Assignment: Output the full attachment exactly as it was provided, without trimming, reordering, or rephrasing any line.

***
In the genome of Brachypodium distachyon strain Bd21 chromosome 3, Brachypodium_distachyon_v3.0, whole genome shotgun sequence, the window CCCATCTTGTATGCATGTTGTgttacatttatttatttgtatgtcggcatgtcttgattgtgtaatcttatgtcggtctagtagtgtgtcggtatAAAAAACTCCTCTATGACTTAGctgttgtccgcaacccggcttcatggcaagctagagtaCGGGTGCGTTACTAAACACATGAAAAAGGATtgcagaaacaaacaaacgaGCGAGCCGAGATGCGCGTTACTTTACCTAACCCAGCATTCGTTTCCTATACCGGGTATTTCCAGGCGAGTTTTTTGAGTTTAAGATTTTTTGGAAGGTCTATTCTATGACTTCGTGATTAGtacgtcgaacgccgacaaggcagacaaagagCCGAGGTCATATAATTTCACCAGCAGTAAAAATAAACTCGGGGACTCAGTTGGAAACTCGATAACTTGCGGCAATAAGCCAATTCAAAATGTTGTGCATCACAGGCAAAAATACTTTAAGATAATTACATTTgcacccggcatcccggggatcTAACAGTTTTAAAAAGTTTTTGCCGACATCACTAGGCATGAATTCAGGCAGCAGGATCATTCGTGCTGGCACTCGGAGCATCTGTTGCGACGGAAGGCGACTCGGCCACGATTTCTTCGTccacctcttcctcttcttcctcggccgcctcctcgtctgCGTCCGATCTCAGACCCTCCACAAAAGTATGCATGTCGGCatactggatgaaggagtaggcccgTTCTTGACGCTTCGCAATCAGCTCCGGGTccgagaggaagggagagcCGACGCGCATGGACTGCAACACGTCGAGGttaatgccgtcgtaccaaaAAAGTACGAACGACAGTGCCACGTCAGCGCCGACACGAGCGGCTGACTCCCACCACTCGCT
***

In the genome of Brachypodium distachyon strain Bd21 chromosome 3, Brachypodium_distachyon_v3.0, whole genome shotgun sequence, the window CCCATCTTGTATGCATGTTGTgttacatttatttatttgtatgtcggcatgtcttgattgtgtaatcttatgtcggtctagtagtgtgtcggtatAAAAAACTCCTCTATGACTTAGctgttgtccgcaacccggcttcatggcaagctagagtaCGGGTGCGTTACTAAACACATGAAAAAGGATtgcagaaacaaacaaacgaGCGAGCCGAGATGCGCGTTACTTTACCTAACCCAGCATTCGTTTCCTATACCGGGTATTTCCAGGCGAGTTTTTTGAGTTTAAGATTTTTTGGAAGGTCTATTCTATGACTTCGTGATTAGtacgtcgaacgccgacaaggcagacaaagagCCGAGGTCATATAATTTCACCAGCAGTAAAAATAAACTCGGGGACTCAGTTGGAAACTCGATAACTTGCGGCAATAAGCCAATTCAAAATGTTGTGCATCACAGGCAAAAATACTTTAAGATAATTACATTTgcacccggcatcccggggatcTAACAGTTTTAAAAAGTTTTTGCCGACATCACTAGGCATGAATTCAGGCAGCAGGATCATTCGTGCTGGCACTCGGAGCATCTGTTGCGACGGAAGGCGACTCGGCCACGATTTCTTCGTccacctcttcctcttcttcctcggccgcctcctcgtctgCGTCCGATCTCAGACCCTCCACAAAAGTATGCATGTCGGCatactggatgaaggagtaggcccgTTCTTGACGCTTCGCAATCAGCTCCGGGTccgagaggaagggagagcCGACGCGCATGGACTGCAACACGTCGAGGttaatgccgtcgtaccaaaAAAGTACGAACGACAGTGCCACGTCAGCGCCGACACGAGCGGCTGACTCCCACCACTCGCT